Gray Mountain, by John Grisham, is in some ways a traditional Grisham novel. He often has great ideas that get you interested right off the bat. This was no exception. A Young Wall Street Lawyer gets laid off after the Financial Crisis of 2008. As a severance perk the firm pays for her health insurance if she agrees to work pro bono for a charity. As a result she finds a job with a Legal Aid firm deep in Virginia. There she discovers Appalachia and all that comes with it, including coal. The coal industry is up to its old tricks and some employees need legal help in dealing with Big Coal.
Sadly, like most Grisham novels in my opinion, he starts off with a great idea that fizzles because he does not know how to finish it. Grisham is like a good starting pitcher who needs a closer. This book is in that strong tradition. It fizzles at the end. In the meantime it did provide an entertaining read.
Before it ends, the heroine, Samantha helps a number of indigent people who were getting screwed. The saddest of her cases involves a coal miner who contracts Black Lung disease for which he is entitled to be compensated, but the system, and all embroiled in it, use that system to deny benefits. Samantha in the best tradition of the law tries to get redress. Big Coal resists. As Grisham writes, “coal companies are brilliant when it comes to finding new ways to screw people.”
As Grisham writes:
Chester said, “it’s a favorite trick in the coalfields. A company mines the coal, then goes bankrupt to avoid payments and the reclamation requirements. Sooner or later they usually pop up with another name. Same bad actors, just a new logo.”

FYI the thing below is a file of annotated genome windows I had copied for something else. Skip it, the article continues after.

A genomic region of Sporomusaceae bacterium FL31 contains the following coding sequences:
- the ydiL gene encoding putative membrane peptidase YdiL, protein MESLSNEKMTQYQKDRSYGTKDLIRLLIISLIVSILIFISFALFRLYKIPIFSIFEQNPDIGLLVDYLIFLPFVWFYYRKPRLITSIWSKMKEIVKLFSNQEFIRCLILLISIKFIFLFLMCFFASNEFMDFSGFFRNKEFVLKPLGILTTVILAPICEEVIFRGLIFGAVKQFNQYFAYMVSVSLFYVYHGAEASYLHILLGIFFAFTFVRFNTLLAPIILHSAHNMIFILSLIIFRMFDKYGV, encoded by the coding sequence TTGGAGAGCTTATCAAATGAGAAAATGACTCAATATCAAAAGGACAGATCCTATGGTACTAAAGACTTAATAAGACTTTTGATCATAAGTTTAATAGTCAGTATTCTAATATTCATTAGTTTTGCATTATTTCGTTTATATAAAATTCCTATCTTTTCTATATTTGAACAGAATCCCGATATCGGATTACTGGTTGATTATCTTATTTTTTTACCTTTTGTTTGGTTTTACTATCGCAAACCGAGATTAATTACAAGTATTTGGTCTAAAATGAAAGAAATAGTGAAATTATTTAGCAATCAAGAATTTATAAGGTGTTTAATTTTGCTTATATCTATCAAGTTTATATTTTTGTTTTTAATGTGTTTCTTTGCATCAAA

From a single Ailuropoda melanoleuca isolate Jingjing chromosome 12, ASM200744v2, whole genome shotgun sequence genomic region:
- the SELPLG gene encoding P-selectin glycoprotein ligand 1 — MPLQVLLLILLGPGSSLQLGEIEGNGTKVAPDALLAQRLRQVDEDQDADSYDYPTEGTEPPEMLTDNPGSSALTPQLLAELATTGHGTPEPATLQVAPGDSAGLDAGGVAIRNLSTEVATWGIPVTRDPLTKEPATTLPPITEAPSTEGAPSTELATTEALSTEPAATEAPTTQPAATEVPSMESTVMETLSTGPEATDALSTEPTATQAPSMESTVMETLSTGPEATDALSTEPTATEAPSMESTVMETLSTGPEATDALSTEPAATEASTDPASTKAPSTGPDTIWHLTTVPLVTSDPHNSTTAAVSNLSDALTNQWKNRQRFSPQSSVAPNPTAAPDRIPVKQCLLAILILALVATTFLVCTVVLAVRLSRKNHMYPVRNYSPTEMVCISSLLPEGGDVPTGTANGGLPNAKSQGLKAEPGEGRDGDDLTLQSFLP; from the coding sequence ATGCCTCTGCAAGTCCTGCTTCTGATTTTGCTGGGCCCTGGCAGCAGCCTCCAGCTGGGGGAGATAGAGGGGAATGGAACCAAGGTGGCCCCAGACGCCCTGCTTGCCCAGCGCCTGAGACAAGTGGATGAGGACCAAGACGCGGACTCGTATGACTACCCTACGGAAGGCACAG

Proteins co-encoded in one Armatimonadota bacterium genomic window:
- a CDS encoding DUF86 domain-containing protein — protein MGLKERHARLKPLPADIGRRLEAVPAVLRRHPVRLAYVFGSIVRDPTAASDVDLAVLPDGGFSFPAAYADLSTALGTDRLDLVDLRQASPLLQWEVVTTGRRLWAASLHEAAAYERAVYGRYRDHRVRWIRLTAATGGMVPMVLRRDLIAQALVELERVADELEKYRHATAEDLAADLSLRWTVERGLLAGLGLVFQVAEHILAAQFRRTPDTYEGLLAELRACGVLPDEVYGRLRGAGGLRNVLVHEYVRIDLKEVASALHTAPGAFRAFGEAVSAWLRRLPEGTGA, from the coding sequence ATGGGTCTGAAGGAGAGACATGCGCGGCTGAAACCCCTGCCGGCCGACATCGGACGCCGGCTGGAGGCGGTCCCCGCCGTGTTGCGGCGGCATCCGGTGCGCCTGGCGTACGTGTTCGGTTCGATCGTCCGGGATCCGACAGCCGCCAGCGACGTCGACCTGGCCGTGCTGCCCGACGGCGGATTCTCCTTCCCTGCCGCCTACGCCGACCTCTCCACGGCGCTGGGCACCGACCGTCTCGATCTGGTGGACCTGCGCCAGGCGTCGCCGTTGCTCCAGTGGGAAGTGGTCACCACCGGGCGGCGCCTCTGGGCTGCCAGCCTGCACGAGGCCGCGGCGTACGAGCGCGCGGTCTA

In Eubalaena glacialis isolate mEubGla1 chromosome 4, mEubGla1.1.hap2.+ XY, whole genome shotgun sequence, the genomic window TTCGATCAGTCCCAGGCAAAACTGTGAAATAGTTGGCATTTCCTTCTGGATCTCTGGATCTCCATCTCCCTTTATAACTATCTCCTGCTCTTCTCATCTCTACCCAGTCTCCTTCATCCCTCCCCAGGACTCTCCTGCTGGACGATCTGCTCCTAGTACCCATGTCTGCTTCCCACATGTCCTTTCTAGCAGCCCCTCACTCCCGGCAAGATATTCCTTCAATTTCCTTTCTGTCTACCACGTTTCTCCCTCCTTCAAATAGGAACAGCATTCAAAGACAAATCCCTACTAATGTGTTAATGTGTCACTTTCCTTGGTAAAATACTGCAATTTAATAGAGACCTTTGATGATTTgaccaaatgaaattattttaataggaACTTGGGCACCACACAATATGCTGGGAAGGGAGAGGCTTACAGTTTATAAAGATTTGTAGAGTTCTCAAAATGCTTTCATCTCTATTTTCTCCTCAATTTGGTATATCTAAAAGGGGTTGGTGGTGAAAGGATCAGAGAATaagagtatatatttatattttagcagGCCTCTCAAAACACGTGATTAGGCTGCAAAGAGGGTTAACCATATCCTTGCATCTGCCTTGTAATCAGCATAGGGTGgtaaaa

“That’s disgusting,” Samantha said.
“No, that’s the law.”
Grisham is nothing if not cynical about lawyers and the law. But in recent years he has also painted the other side of the story, with lawyers like Samantha. There are some good lawyers too. This is what she learns from another lawyer, talking about court rooms, “I love them. It’s the only place where the little guy can go toe-to-toe on a level field with a big, crooked, corporation. A person with nothing–no money–nothing but a set of facts can file a lawsuit and force a billion dollar company to show up for a fair fight.” That is the majesty of the law. Even if the fight is not always fair, often it is. Often it brings justice. That is a pretty good thing.
For another client she helps, when no one else will, Samantha realizes this on her way home:
“As she drove away from the Starlight Motel, Samantha realized she had spent the better part of 12 hours aggressively representing Pamela Booker and her children. Had she not stumbled into the clinic that morning, they would be hiding somewhere in the backseat of their car, hungry, cold, hopeless, frightened, and vulnerable.” Again, a pretty good thing.
Sometimes– maybe not often enough, but sometimes–lawyers can be proud of what they do. Damn proud.